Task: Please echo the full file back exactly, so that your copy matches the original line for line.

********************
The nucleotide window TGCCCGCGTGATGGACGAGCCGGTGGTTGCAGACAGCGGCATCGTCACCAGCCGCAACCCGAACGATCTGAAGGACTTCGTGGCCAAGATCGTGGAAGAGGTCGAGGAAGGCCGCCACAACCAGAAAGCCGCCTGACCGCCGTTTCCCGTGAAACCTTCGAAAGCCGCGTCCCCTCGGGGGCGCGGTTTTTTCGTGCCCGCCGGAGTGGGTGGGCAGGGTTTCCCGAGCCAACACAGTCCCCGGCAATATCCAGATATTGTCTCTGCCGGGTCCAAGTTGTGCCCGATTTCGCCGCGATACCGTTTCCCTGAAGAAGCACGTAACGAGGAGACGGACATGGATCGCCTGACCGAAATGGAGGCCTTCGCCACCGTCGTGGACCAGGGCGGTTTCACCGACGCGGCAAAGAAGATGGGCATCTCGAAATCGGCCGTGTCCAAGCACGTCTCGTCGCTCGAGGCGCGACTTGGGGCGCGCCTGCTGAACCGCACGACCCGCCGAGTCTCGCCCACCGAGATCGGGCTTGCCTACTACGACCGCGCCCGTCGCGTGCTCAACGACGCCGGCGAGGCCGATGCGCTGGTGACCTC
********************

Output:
The nucleotide window TGCCCGCGTGATGGACGAGCCGGTGGTTGCAGACAGCGGCATCGTCACCAGCCGCAACCCGAACGATCTGAAGGACTTCGTGGCCAAGATCGTGGAAGAGGTCGAGGAAGGCCGCCACAACCAGAAAGCCGCCTGACCGCCGTTTCCCGTGAAACCTTCGAAAGCCGCGTCCCCTCGGGGGCGCGGTTTTTTCGTGCCCGCCGGAGTGGGTGGGCAGGGTTTCCCGAGCCAACACAGTCCCCGGCAATATCCAGATATTGTCTCTGCCGGGTCCAAGTTGTGCCCGATTTCGCCGCGATACCGTTTCCCTGAAGAAGCACGTAACGAGGAGACGGACATGGATCGCCTGACCGAAATGGAGGCCTTCGCCACCGTCGTGGACCAGGGCGGTTTCACCGACGCGGCAAAGAAGATGGGCATCTCGAAATCGGCCGTGTCCAAGCACGTCTCGTCGCTCGAGGCGCGACTTGGGGCGCGCCTGCTGAACCGCACGACCCGCCGAGTCTCGCCCACCGAGATCGGGCTTGCCTACTACGACCGCGCCCGTCGCGTGCTCAACGACGCCGGCGAGGCCGATGCGCTGGTGACCTC